The downside is that amenities are very few. You will need to be sure to have your own soap and shampoo and, often at times, towels as well. Something else to note is that many Japanese hostels have curfews and lock-out periods. For example, not being able to stay at or get into the hostel during the afternoon. So you may have to adjust your travel plans around that. If you want to book a bed in a hostel check out Hostel World for pricing and availability.
Some hotels will provide great views over Tokyo
Western-Style Hotel on your Japanese Holiday
Of course, there’s nothing wrong with the standard option, and hotels offer both privacy and a little bit of luxury most people crave while on vacation. Most hotels in Japan are very westernised and offer a wealth of amenities. These include wi-fi, towels, a blow dryer, shampoo, toothbrush and toothpaste, and sometimes even an electric kettle for boiling water. You might even get a view. I had a view of a Main Street from my hotel window in the Mitsui Garden Hotel. I watched the Japanese people scurry to and from wherever they were going. Also, across the road was an office block and I could see many Japanese sitting at their desks – some worked quite late into the night!
There is obviously a wide range of choices. From cheap 1- to 3-star business hotels to luxurious 5-star hotels that have it all and then some. Cheaper hotels sell rooms for as little as ￥5,000 per night, but most 3- and 4-star options are around the ￥7,000-￥10,000 range.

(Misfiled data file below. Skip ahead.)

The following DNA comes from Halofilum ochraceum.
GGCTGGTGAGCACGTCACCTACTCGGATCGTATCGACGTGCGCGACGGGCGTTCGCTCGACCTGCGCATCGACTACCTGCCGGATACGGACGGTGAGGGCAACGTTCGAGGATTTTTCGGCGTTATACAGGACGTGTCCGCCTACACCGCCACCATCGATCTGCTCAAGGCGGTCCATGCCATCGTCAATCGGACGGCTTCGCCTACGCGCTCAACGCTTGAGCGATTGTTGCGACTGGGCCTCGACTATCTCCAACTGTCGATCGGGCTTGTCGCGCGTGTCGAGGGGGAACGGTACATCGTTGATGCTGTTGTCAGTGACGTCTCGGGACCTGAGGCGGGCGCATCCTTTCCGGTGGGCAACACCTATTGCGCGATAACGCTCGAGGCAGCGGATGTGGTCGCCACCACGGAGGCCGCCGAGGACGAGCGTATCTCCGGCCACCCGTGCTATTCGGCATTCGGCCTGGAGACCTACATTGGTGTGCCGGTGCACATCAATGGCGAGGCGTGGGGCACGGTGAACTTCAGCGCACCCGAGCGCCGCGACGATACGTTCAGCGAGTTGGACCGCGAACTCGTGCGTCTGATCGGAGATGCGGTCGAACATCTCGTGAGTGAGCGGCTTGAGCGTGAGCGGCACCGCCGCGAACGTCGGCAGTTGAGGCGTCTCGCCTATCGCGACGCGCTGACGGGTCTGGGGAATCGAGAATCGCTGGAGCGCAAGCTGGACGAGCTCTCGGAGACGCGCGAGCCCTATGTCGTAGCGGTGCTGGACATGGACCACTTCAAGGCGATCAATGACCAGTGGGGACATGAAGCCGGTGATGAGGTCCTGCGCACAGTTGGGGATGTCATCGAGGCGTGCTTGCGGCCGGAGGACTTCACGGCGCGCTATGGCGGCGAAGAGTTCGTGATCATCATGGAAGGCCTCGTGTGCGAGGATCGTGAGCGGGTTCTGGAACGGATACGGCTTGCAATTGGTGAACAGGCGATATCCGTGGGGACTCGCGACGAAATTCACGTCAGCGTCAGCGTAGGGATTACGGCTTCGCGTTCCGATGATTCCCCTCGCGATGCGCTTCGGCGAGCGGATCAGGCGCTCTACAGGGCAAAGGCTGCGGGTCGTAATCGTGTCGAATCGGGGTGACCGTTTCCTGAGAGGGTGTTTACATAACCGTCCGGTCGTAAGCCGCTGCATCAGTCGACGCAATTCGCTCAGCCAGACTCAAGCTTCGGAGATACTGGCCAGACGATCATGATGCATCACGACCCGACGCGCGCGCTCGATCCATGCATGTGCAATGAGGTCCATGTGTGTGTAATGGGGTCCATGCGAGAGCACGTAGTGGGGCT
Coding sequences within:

Mingle with the Locals at Pensions and Minshuku
Minshuku (民宿) are the Japanese version of bed & breakfasts. Small, family-run places that typically offer only a few Japanese-style guest rooms. They can be found mostly in rural areas and give boarders a chance to eat home-style Japanese cooking, something that’s not easy to find in most restaurants. It’s not super fancy or extravagant, but it can give you a chance to talk to locals and see, for a moment, what everyday Japanese life is like. Pensions are basically the same as minshuku, but with Western-style rooms.
Prices are usually around ￥7,000-￥10,000 per night. Just note, that in the countryside, having a little bit of Japanese-speaking ability goes a long way. Even if your Japanese isn’t very good, the locals are very appreciative of any effort you put in.
Stay in a Japanese-Style Inn for a Unique Cultural Experience
Discover a Ryokan